The Bonnechere River is a river in the Saint Lawrence River drainage basin in Nipissing District and Renfrew County in eastern and northeastern Ontario, Canada. The river flows from Algonquin Provincial Park to the Ottawa River east and north of the town of Renfrew. The river's name is thought to come from the French "bonne chère" meaning "good cheer".
John Rudolphus Booth was a Canadian lumber tycoon and railroad baron. He controlled logging rights for large tracts of forest land in central Ontario, and built the Canada Atlantic Railway to extract his logs and to export lumber and grain to the United States and Europe. In 1892, his lumber complex was the largest operation of its kind in the world.
The Chaudière Falls, also known as the Kana:tso or Akikodjiwan Falls, are a set of cascades and waterfall in the centre of the Ottawa-Gatineau metropolitan area in Canada where the Ottawa River narrows between a rocky escarpment on both sides of the river. The location is just west of the Chaudière Bridge and Booth-Eddy streets corridor, northwest of the Canadian War Museum at LeBreton Flats and adjacent to the historic industrial E. B. Eddy complex. The islands surrounding the Chaudière Falls, counter-clockwise, are Chaudière Island, Albert Island, little Coffin Island was just south of Albert Island but is now submerged, Victoria Island and Amelia Island,, Philemon Island was originally called the Peninsular Village by the Wrights but became an island when the timber slide was built in 1829 it is now fused to south shore of City of Gatineau, and Russell Island, now submerged, was at the head of the Falls before the Ring dam was built. The falls are about 60 metres (200 ft) wide and drop 15 metres (49 ft). The area around the falls was once heavily industrialized, especially in the 19th century, driving growth of the surrounding cities.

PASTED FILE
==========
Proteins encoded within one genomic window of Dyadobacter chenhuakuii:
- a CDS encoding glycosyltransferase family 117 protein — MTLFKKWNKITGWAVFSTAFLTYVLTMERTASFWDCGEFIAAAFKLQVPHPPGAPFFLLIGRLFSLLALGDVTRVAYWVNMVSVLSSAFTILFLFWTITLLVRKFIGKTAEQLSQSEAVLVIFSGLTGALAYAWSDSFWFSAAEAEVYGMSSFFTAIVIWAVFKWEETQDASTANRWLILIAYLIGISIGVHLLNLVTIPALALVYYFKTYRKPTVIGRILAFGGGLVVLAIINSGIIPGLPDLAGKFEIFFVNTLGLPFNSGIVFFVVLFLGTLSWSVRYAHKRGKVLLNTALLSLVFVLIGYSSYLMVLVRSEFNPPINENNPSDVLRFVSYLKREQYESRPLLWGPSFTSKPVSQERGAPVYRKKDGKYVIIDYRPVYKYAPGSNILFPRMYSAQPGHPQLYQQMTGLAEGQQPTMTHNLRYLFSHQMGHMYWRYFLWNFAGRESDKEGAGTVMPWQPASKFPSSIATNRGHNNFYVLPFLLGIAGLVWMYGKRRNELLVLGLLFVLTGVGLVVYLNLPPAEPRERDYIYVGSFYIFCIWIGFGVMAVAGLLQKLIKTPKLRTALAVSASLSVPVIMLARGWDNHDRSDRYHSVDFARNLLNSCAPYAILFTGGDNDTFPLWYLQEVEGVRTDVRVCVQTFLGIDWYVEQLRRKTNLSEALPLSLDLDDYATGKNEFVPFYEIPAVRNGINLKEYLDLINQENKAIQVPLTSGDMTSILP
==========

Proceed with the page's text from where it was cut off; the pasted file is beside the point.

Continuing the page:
John Egan was an Irish-Canadian businessman and political figure in the Ottawa region.
The Dumoine River is a river in western Quebec with its source in Machin Lake near La Vérendrye Wildlife Reserve. From Dumoine Lake, the river flows almost due south off the Canadian Shield and empties into the Ottawa River, just west of Rapides-des-Joachims, Quebec, or Rolphton, Ontario. The river is 129 kilometres (80 mi) long and drains a watershed of 5,380 square kilometres (2,080 sq mi). This relatively short river compared to its drainage area indicates that the Dumoine has a strong current and many steep-gradient rapids.
Timber rafting is a method of transporting felled tree trunks by tying them together to make rafts, which are then drifted or pulled downriver, or across a lake or other body of water. It is arguably, after log driving, the second cheapest means of transporting felled timber. Both methods may be referred to as timber floating. The tradition of timber rafting cultivated in Austria, the Czech Republic, Germany, Latvia, Poland and Spain was inscribed on UNESCO Representative List of the Intangible Cultural Heritage of Humanity in 2022
Eganville is a community occupying a deep limestone valley carved at the Fifth Chute of the Bonnechere River in Renfrew County, Ontario, Canada. Eganville lies within the township of Bonnechere Valley.